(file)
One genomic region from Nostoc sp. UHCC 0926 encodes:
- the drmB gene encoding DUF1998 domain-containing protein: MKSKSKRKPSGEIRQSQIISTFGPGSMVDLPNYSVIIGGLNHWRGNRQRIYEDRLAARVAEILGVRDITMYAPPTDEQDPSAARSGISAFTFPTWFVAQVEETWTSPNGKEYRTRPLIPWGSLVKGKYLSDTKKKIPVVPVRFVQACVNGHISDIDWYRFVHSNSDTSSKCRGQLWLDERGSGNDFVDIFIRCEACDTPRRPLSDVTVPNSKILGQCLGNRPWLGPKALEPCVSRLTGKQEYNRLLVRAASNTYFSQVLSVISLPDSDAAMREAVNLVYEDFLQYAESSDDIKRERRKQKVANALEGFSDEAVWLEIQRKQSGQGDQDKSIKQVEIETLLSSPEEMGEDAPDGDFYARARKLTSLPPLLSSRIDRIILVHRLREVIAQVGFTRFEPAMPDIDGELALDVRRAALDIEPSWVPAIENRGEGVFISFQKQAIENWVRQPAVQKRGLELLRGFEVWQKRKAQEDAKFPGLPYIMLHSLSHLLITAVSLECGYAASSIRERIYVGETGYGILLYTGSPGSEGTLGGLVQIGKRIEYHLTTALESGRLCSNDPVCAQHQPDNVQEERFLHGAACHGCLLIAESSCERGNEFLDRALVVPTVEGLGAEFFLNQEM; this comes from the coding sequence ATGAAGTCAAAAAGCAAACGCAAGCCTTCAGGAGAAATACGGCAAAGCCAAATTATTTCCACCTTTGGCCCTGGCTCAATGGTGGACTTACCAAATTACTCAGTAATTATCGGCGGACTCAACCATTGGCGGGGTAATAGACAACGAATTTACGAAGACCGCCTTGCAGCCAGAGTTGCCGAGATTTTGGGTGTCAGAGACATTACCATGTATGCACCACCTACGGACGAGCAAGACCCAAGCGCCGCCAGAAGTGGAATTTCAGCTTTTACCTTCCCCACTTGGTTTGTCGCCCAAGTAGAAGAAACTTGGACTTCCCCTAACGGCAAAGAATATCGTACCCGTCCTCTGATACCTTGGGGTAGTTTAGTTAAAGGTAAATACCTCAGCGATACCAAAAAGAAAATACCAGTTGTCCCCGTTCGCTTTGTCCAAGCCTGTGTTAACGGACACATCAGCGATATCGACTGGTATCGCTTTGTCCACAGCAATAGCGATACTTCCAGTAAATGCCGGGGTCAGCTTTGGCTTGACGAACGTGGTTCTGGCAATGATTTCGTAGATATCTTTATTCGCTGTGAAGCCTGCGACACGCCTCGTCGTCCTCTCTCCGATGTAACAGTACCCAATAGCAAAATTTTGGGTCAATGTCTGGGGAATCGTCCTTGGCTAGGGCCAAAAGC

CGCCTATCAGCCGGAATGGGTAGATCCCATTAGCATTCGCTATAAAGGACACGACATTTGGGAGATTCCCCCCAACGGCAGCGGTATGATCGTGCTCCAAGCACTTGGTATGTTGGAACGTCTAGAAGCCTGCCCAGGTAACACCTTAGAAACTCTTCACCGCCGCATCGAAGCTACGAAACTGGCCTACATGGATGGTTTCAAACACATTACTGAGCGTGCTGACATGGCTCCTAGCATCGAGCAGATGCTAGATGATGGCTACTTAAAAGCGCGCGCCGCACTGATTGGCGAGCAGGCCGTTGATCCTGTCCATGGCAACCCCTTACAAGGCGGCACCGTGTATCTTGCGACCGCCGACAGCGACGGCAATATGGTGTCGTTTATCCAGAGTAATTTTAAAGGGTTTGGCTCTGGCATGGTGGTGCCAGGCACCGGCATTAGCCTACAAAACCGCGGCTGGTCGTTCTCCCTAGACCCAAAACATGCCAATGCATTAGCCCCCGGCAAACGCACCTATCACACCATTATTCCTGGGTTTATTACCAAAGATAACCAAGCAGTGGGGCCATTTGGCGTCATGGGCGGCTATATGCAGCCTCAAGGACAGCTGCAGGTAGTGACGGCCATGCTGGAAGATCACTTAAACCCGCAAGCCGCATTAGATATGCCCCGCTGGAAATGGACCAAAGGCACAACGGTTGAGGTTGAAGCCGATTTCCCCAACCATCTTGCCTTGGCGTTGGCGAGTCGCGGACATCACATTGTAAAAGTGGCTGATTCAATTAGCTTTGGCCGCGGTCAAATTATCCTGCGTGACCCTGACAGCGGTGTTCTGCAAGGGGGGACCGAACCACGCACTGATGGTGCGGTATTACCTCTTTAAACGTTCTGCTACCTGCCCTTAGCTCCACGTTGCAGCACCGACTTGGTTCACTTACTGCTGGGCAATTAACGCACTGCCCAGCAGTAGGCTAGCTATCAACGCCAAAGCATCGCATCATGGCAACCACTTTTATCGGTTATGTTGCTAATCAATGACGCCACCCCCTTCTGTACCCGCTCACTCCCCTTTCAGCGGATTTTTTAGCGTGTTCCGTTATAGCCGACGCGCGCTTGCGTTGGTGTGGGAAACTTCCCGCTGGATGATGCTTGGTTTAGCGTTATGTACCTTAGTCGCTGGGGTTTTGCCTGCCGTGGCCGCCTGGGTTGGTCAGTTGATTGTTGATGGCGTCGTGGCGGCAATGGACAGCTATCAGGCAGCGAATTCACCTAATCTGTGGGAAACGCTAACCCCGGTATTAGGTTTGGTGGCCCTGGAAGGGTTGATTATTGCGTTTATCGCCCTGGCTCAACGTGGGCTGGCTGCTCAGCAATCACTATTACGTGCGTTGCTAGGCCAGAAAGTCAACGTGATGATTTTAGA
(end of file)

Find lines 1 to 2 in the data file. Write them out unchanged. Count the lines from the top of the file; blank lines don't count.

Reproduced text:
One genomic region from Nostoc sp. UHCC 0926 encodes:
- the drmB gene encoding DUF1998 domain-containing protein: MKSKSKRKPSGEIRQSQIISTFGPGSMVDLPNYSVIIGGLNHWRGNRQRIYEDRLAARVAEILGVRDITMYAPPTDEQDPSAARSGISAFTFPTWFVAQVEETWTSPNGKEYRTRPLIPWGSLVKGKYLSDTKKKIPVVPVRFVQACVNGHISDIDWYRFVHSNSDTSSKCRGQLWLDERGSGNDFVDIFIRCEACDTPRRPLSDVTVPNSKILGQCLGNRPWLGPKALEPCVSRLTGKQEYNRLLVRAASNTYFSQVLSVISLPDSDAAMREAVNLVYEDFLQYAESSDDIKRERRKQKVANALEGFSDEAVWLEIQRKQSGQGDQDKSIKQVEIETLLSSPEEMGEDAPDGDFYARARKLTSLPPLLSSRIDRIILVHRLREVIAQVGFTRFEPAMPDIDGELALDVRRAALDIEPSWVPAIENRGEGVFISFQKQAIENWVRQPAVQKRGLELLRGFEVWQKRKAQEDAKFPGLPYIMLHSLSHLLITAVSLECGYAASSIRERIYVGETGYGILLYTGSPGSEGTLGGLVQIGKRIEYHLTTALESGRLCSNDPVCAQHQPDNVQEERFLHGAACHGCLLIAESSCERGNEFLDRALVVPTVEGLGAEFFLNQEM; this comes from the coding sequence ATGAAGTCAAAAAGCAAACGCAAGCCTTCAGGAGAAATACGGCAAAGCCAAATTATTTCCACCTTTGGCCCTGGCTCAATGGTGGACTTACCAAATTACTCAGTAATTATCGGCGGACTCAACCATTGGCGGGGTAATAGACAACGAATTTACGAAGACCGCCTTGCAGCCAGAGTTGCCGAGATTTTGGGTGTCAGAGACATTACCATGTATGCACCACCTACGGACGAGCAAGACCCAAGCGCCGCCAGAAGTGGAATTTCAGCTTTTACCTTCCCCACTTGGTTTGTCGCCCAAGTAGAAGAAACTTGGACTTCCCCTAACGGCAAAGAATATCGTACCCGTCCTCTGATACCTTGGGGTAGTTTAGTTAAAGGTAAATACCTCAGCGATACCAAAAAGAAAATACCAGTTGTCCCCGTTCGCTTTGTCCAAGCCTGTGTTAACGGACACATCAGCGATATCGACTGGTATCGCTTTGTCCACAGCAATAGCGATACTTCCAGTAAATGCCGGGGTCAGCTTTGGCTTGACGAACGTGGTTCTGGCAATGATTTCGTAGATATCTTTATTCGCTGTGAAGCCTGCGACACGCCTCGTCGTCCTCTCTCCGATGTAACAGTACCCAATAGCAAAATTTTGGGTCAATGTCTGGGGAATCGTCCTTGGCTAGGGCCAAAAGC